By how much the estate is green and yet ungovern'd ...

At any rate ... a film, I think, well worth seeing. And more importantly, worth talking about.


Paramendra Bhagat said...

Can't Take Back Congress Without Strong On Defense
Long War
Iraq Intel: The Spy Who Failed Me
Complicated Iraq

Sarah said...

Hi, Chris

I enjoyed reading your thoughts on "V for Vendetta." I'd like to gently argue a couple points, however. :)

As for the film acting as a direct indictment of Bush, I would have to say that it did indeed do this. One of the beauties of "V" (the movie) was that it spared no one.

Just as you mention in your post, the *people* *allowed* themselves to be enslaved by such a regime, and it is precisely that which is happening in the U.S. right now.

Concentration camps? I found it fascinating that the film's makers used a person of Asian decent in those scenes. (Please correct me if I'm wrong on this; it's been a while since I've seen the movie.)

My first thought during those scenes was of the former U.S. internment of Japanese-American citizens during WWII. The suggestion of internment camps (in my opinion) served as a message to warn us (the audience) of the danger of allowing hysteria to guide our actions. "Throw off the fear," as you say. Yes!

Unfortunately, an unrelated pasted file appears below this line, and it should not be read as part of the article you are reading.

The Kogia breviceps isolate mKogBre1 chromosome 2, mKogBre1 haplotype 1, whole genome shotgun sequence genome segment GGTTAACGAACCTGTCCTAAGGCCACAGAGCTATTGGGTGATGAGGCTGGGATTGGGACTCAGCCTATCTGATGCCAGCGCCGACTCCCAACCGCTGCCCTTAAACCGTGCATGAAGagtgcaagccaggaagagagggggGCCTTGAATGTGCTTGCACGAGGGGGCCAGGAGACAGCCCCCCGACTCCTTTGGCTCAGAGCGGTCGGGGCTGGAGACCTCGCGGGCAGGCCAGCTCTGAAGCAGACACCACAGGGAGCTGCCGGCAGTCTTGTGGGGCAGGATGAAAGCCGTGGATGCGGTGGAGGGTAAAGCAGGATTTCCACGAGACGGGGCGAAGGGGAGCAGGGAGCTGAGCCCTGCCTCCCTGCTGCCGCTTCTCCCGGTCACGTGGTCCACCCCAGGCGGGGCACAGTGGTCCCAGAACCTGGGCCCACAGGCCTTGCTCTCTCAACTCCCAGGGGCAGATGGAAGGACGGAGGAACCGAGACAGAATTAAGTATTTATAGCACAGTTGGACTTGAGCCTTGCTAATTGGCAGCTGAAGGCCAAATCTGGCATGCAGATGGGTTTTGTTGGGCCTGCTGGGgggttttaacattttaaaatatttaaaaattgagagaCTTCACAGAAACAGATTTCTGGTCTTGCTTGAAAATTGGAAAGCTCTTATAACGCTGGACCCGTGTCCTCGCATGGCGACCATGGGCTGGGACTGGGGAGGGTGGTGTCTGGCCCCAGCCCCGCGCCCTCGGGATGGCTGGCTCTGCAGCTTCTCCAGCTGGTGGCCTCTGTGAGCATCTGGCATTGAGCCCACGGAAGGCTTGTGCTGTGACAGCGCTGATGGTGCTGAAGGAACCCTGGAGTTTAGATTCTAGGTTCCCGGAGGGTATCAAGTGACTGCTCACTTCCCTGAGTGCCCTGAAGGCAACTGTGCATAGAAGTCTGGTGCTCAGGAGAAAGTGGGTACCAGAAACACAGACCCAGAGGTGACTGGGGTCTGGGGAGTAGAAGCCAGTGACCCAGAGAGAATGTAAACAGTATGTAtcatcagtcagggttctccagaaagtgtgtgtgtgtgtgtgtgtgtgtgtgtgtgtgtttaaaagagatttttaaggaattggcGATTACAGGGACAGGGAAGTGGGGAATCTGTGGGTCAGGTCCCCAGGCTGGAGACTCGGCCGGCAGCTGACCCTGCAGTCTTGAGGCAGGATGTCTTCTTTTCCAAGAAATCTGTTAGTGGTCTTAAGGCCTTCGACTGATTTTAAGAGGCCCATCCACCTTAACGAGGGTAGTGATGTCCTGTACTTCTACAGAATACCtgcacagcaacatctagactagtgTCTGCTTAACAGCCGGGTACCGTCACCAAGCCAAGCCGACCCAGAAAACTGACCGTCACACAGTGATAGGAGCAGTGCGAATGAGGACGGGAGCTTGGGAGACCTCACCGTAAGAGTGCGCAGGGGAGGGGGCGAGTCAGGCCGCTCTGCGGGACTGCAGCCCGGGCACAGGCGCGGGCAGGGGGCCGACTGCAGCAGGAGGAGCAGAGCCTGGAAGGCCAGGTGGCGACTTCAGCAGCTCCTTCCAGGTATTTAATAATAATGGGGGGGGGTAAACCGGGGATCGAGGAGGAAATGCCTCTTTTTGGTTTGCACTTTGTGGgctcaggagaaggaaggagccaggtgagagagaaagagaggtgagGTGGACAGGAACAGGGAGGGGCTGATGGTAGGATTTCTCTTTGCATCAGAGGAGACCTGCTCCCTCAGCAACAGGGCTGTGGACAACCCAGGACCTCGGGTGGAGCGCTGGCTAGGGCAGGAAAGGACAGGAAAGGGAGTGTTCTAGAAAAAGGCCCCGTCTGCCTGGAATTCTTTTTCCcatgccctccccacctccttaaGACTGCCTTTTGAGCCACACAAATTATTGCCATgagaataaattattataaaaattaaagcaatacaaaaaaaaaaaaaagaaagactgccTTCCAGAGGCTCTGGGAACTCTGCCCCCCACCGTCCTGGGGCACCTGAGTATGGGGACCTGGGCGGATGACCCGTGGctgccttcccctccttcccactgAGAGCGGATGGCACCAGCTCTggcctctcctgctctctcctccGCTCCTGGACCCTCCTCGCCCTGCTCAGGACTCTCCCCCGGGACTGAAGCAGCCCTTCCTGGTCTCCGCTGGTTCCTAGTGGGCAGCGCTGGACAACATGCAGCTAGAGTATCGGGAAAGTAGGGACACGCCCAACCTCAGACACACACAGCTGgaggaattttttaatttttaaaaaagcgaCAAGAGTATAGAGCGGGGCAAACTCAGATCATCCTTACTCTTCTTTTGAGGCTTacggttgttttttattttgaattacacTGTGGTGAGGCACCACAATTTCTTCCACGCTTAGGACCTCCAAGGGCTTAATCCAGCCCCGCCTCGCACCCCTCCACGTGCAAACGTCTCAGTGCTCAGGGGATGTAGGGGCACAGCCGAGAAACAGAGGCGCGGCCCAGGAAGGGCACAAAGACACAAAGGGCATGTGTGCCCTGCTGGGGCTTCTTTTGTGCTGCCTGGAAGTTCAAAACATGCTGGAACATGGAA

Interesting that you think of the Civil Rights movement in the U.S. as non-violent.


Evey's torture meant something different to me, as well. It reinforced the idea that V's modus operandi was *not* the ideal way to bring about revolution/change. Through Evey, the film shows us how violent tactics hurt people - even the ones we love.

Also, please remember that *V*, not everyone, was the one who held Guy Fawkes as a hero and martyr, which once again emphasizes the mind-set of V.

The bottom line of it all was that the concepts of freedom, liberty, and justice will never die, despite the nature of the bearer of those concepts.


When you say "language and symbols reified and emptied of referents in the service of power," I'd sure like to know to what you refer. Could you mean, for example, how the American flag has come to be a symbol of imperial power rather than liberty? Well, that could just be my biased thinking.

Anyway, if you'd like to discuss it further, I'm at